Sometimes I wonder if the strategy for developing and deploying ehealth/health inforamtics is effective. In Ontario, and probably in many parts of Canada, the government has developed a series of massive infrastructure projects to create a functional electronic health record. What this means is that there are multi-million dollar projects to design, develop, test, and deploy a collection of systems that will eventually (hopefully?) provide the necessary functional elements for a provincial electronic health record. There is a big emphasis on primary care and in getting the physicians to “buy-in” to the strategy (see ePhysician project). Don’t get me wrong – I think the intentions are good, but I wonder if an alternative strategy should be considered?
Last week, I had an appointment with a specialist for a follow-up visit. The experience was interesting on many levels. First, I didn’t notice any electronic automation or record keeping. The receptionist used a computer, but from what I could tell, the computer’s only function was to validate health card numbers (for reimbursement purposes of course) and (possibly) for contact information management (i.e., address book). Scheduling was done by the receptionist using a paper schedule and pencil. The specialist maintained paper-based records.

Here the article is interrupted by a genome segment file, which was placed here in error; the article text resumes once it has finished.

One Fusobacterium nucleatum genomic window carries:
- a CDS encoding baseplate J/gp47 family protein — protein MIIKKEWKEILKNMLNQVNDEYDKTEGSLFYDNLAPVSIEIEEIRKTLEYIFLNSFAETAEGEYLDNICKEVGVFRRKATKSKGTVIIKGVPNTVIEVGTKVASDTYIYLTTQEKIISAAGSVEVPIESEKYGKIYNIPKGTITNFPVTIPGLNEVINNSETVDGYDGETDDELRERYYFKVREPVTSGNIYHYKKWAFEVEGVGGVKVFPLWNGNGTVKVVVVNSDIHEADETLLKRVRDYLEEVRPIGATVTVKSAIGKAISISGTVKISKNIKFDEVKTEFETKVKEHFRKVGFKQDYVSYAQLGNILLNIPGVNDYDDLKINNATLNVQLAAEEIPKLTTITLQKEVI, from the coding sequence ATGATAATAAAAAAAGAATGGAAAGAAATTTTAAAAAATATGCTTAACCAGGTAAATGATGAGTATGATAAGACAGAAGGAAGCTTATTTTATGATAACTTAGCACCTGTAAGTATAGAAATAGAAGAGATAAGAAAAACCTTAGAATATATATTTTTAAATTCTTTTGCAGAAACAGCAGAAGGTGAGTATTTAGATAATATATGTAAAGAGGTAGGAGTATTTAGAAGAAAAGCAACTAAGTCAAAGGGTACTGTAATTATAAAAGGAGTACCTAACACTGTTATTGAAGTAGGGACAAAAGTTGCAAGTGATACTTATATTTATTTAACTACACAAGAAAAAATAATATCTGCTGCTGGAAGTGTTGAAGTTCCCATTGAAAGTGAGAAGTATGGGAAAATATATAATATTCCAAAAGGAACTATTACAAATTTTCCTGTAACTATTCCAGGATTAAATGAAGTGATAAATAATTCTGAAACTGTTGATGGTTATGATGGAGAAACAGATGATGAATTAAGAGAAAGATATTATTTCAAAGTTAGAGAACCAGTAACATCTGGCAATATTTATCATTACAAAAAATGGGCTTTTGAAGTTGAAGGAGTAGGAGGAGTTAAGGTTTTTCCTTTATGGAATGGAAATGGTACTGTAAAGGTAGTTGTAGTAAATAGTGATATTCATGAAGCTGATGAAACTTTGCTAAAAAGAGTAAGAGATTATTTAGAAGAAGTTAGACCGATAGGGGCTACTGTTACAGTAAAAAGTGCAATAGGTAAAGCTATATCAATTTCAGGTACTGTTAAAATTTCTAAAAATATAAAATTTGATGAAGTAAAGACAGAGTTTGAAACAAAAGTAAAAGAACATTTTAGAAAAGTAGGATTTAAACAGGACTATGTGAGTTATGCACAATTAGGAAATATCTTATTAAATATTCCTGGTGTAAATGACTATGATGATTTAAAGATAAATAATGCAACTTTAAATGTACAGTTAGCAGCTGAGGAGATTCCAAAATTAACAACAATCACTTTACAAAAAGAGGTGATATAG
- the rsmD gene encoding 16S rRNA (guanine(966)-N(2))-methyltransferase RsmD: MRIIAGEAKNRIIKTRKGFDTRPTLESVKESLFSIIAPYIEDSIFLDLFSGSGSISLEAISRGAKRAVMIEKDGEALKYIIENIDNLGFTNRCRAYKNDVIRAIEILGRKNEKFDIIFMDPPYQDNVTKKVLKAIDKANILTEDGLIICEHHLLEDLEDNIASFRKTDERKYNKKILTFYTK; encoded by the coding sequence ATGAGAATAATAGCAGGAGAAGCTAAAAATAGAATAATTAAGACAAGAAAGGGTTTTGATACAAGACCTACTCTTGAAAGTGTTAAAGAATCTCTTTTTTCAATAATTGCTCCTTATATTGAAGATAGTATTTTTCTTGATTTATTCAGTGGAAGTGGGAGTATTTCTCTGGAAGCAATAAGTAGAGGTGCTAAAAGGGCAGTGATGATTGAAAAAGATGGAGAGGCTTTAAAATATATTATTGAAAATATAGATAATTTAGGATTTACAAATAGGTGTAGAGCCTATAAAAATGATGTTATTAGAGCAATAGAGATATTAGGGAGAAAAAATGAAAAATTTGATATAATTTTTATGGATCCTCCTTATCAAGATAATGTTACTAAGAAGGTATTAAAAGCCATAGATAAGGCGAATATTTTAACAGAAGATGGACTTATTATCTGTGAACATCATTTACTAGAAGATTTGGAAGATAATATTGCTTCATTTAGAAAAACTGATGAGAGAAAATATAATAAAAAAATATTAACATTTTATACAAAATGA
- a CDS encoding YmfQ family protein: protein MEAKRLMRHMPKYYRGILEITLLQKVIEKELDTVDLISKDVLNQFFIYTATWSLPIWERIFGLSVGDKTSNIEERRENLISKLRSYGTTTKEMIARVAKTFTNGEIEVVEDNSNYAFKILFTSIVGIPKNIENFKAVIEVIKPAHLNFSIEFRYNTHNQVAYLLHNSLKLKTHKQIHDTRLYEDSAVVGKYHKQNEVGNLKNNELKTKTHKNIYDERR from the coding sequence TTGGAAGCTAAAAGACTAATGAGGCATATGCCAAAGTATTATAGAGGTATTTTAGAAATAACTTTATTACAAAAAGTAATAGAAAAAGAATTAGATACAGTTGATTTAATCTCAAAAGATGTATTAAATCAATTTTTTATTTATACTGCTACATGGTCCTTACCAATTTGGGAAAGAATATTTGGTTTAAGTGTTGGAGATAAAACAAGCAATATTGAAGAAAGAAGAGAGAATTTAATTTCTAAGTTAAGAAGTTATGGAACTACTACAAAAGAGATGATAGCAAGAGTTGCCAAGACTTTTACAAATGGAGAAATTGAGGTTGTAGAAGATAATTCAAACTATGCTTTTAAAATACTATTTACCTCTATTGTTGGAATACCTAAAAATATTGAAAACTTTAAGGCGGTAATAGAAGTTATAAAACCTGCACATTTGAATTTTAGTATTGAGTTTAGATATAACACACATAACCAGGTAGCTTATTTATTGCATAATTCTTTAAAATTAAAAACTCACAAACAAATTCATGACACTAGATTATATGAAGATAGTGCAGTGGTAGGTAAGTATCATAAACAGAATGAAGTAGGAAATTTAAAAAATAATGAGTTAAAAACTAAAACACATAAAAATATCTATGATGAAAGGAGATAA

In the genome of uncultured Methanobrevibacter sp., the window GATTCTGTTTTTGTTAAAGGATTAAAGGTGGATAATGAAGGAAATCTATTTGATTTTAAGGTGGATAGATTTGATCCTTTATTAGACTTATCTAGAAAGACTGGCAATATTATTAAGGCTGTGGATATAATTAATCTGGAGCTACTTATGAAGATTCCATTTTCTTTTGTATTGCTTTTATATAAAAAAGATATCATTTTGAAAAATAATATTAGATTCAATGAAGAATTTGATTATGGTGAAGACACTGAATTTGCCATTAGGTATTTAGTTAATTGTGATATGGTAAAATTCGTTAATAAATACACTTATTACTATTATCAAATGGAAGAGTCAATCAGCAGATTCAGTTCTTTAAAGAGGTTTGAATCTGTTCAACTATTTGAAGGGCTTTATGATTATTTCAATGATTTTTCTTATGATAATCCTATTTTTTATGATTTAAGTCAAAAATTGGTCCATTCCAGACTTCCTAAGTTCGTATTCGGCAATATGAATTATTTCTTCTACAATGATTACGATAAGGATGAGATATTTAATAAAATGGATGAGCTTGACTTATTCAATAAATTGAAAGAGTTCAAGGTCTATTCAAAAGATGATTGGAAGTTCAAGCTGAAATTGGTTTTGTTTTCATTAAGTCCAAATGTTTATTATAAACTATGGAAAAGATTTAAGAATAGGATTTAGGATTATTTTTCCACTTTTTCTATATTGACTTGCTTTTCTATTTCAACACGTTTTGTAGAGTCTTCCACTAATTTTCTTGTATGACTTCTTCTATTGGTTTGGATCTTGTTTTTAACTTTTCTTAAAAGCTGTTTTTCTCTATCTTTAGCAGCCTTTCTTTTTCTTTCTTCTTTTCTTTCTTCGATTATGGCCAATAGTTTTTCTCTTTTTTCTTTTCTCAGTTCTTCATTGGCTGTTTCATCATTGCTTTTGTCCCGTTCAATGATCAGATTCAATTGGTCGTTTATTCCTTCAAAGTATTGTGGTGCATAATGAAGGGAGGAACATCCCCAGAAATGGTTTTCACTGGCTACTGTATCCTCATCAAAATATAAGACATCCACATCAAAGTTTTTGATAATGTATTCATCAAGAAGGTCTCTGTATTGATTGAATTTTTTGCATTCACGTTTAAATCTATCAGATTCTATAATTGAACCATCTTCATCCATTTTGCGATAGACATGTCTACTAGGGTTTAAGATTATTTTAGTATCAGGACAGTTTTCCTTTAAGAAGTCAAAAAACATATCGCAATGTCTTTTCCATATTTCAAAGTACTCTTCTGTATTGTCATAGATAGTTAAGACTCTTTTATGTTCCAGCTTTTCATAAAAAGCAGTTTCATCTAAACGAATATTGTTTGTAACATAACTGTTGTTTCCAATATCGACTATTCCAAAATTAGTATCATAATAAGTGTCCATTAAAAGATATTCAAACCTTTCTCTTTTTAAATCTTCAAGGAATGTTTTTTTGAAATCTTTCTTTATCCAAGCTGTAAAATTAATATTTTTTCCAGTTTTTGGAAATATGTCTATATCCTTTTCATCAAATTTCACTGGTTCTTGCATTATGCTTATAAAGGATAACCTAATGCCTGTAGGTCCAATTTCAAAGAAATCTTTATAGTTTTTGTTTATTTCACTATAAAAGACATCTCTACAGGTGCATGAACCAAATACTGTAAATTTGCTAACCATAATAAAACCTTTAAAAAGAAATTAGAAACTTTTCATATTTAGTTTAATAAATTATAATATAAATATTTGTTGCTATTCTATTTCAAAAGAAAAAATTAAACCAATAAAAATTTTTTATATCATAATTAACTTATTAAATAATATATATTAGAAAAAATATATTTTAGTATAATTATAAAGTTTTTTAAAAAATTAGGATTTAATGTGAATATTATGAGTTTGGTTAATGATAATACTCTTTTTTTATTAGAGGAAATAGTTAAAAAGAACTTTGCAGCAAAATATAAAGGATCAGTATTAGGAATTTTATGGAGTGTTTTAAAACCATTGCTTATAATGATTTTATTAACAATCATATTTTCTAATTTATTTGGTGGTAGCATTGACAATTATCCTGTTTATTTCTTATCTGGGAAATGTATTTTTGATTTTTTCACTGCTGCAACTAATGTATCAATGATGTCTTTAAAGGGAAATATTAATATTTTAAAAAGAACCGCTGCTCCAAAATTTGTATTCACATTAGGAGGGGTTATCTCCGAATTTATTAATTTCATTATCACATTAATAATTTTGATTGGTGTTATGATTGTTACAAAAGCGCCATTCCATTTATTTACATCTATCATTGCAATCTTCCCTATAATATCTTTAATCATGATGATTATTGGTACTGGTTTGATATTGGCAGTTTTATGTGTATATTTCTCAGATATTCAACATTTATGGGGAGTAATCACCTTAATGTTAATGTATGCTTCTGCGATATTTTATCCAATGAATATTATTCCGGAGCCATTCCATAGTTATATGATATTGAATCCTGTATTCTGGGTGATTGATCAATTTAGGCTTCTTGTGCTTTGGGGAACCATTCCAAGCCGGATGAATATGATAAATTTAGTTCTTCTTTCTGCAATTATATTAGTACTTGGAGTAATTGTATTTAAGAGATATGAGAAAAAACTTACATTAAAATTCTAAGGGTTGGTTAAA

So, what does this visit have to do with ehealth strategy? Well, I was wondering if maybe the emphasis on deployment should be at the specialist level rather than the primary care physician level. When patients visit a specialist, the scope of diagnoses and treatments is narrowed from what a generalist/family practice may encounter. Also, from what I’ve been able to learn, specialists tend to focus on specific types of information, usually collected in a very particular way. Electronic scheduling and access to lab results would probably address a significant portion of the ehealth needs for a specialist.
Now, getting back to the Ontario situation. Instead of concurrently working on multiple projects, what if all of the efforts were focused on one or two things – lab results and a secure infrastructure for example. Alberta has focused on only a few systems at a time and has experienced success using this approach. I concede that Ontario is not Alberta, just like Canada is not the UK (in terms of size of population and arguably “complexity” of the problem). But, thinking that we can do it all at once may be unwise. I think the reason why people distrust government initiated projects is because the projects tend to be massive, finish late, and cost more than expected. Shouldn’t we try and learn from past mistakes and learn from successful projects to see how we can do things better?
I’m going to follow-up with posts on the potential role of open source in health care and possibly a profile of a research project that I think is a glimpse of the future (assuming I get permission of course).